China property

China’s runaway property market uppermost in the minds of leaders

Home prices continue to surge even as economic growth slows yet traditional cooling measures are failing to have any real impact

PUBLISHED : Thursday, 20 October, 2016, 4:19am
UPDATED : Thursday, 20 October, 2016, 4:19am

The agenda for the Communist Party’s annual plenum next week, expected to feature revamping of decade-old rules of political conduct for party members, will resonate with President Xi Jinping’s (習近平) campaign against official corruption. The meeting also comes amid provincial leadership reshuffles ahead of a top leadership reshuffle at the five-yearly party congress late next year. Momentous though these matters are, looming ever larger is slowing economic growth and a raging property fever, which could yet become the paramount issue of Xi’s leadership. Evidence of that is to be found in expressions of concern from Xi and Premier Li Keqiang (李克強) that quickly found their way down the chain of command through internal channels, prompting as many as 21 cities with strong property price gains to announce cooling measures, such as 70 per cent deposits for second homes.

Middle class fall prey to Beijing’s manipulation of the property market

Xi warned first- and second-tier cities to be alert to property “bubbles”, and Li was worried housing prices would get out of control. Home sales declined in the first two weeks of October, but analysts anticipate limited sustained effect from measures that are extensions of existing ones and do not address basic questions. These include a property tax to dampen speculation, investment alternatives, greater land supply in big cities and more fiscal autonomy for local authorities to reduce dependence on control of land supply and prices to boost revenue.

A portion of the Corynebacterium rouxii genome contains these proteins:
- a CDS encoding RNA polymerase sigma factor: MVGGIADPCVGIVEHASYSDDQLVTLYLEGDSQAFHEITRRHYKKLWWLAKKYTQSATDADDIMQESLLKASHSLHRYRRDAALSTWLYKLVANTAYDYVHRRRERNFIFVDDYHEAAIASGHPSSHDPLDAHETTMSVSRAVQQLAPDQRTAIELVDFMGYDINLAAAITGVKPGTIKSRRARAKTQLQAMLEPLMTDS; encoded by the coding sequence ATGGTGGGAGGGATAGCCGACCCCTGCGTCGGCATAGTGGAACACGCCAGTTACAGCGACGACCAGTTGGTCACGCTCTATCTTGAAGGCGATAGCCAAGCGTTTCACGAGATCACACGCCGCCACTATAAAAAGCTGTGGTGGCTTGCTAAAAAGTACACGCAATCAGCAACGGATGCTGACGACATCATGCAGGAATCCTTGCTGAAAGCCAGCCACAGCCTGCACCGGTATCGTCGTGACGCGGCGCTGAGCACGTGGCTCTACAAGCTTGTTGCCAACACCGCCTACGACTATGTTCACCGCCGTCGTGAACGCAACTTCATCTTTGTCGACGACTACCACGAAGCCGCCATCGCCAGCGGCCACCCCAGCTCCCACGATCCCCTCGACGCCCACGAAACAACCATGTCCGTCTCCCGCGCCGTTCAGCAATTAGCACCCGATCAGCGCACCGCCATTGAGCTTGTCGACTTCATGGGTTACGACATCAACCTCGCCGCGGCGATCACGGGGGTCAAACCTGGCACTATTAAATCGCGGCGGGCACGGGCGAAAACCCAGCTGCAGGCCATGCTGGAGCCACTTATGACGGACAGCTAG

Clean up the National People’s Congress, then give it a real role

Administrative measures to restrict home purchases are seen to target the symptoms of the problem rather than the causes. To be sure, addressing the root of the problem poses tough policy and regulatory challenges. For example, officials are wary of a property tax which, if mishandled, could have unintended effects on prices and, in any case, depends on full implementation of a real estate register still in its infancy. But the reality is that the problem is not going to go away and the old cooling measures no longer seem to work as well. The fear of a burst property bubble and its effect on China’s economy is likely to be an extraordinary item on the plenum agenda.